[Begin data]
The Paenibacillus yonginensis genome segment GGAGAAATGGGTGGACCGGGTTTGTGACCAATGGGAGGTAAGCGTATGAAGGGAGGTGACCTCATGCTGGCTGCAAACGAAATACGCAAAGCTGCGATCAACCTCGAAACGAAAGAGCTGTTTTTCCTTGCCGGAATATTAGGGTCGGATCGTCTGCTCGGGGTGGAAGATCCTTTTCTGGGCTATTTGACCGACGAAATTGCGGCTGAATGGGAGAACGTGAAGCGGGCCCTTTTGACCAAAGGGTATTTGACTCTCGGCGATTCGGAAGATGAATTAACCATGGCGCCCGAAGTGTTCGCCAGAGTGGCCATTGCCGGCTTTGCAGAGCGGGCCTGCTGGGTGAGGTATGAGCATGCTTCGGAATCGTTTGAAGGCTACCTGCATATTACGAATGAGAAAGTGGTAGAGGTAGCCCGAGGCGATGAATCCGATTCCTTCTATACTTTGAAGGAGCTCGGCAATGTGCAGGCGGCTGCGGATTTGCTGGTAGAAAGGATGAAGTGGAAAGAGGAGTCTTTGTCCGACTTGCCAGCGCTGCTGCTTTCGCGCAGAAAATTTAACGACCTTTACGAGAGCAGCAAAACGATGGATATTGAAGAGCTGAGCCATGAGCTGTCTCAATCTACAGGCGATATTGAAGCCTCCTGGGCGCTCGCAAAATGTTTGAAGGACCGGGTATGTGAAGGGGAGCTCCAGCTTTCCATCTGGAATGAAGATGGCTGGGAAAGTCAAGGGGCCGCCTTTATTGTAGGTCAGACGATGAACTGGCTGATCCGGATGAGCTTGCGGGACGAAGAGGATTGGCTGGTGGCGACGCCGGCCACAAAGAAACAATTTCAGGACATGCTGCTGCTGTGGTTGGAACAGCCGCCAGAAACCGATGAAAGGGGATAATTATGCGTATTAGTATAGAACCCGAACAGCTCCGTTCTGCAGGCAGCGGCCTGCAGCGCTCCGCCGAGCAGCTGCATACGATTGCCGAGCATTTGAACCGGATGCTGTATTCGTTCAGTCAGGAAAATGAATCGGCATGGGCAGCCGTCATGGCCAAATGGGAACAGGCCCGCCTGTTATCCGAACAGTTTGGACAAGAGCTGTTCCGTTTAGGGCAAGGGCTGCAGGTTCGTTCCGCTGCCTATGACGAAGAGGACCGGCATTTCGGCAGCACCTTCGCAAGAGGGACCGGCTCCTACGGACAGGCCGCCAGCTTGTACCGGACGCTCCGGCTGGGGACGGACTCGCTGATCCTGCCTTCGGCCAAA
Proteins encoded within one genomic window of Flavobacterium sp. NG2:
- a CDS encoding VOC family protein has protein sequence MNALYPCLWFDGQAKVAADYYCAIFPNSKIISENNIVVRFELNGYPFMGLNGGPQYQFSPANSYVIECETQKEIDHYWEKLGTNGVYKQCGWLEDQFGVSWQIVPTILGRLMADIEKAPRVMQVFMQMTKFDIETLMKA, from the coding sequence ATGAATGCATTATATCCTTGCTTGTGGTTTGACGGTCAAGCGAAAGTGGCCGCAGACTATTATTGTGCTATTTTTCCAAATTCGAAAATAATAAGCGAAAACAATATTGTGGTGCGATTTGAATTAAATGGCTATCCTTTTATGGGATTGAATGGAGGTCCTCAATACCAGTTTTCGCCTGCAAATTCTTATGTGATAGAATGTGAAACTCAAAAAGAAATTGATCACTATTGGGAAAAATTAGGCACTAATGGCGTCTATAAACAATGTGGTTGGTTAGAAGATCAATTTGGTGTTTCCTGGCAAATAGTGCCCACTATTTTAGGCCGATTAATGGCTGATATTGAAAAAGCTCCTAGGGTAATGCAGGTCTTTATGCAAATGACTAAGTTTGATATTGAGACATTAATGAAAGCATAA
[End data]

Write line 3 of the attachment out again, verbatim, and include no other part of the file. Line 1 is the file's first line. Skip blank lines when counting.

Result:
- a CDS encoding VOC family protein has protein sequence MNALYPCLWFDGQAKVAADYYCAIFPNSKIISENNIVVRFELNGYPFMGLNGGPQYQFSPANSYVIECETQKEIDHYWEKLGTNGVYKQCGWLEDQFGVSWQIVPTILGRLMADIEKAPRVMQVFMQMTKFDIETLMKA, from the coding sequence ATGAATGCATTATATCCTTGCTTGTGGTTTGACGGTCAAGCGAAAGTGGCCGCAGACTATTATTGTGCTATTTTTCCAAATTCGAAAATAATAAGCGAAAACAATATTGTGGTGCGATTTGAATTAAATGGCTATCCTTTTATGGGATTGAATGGAGGTCCTCAATACCAGTTTTCGCCTGCAAATTCTTATGTGATAGAATGTGAAACTCAAAAAGAAATTGATCACTATTGGGAAAAATTAGGCACTAATGGCGTCTATAAACAATGTGGTTGGTTAGAAGATCAATTTGGTGTTTCCTGGCAAATAGTGCCCACTATTTTAGGCCGATTAATGGCTGATATTGAAAAAGCTCCTAGGGTAATGCAGGTCTTTATGCAAATGACTAAGTTTGATATTGAGACATTAATGAAAGCATAA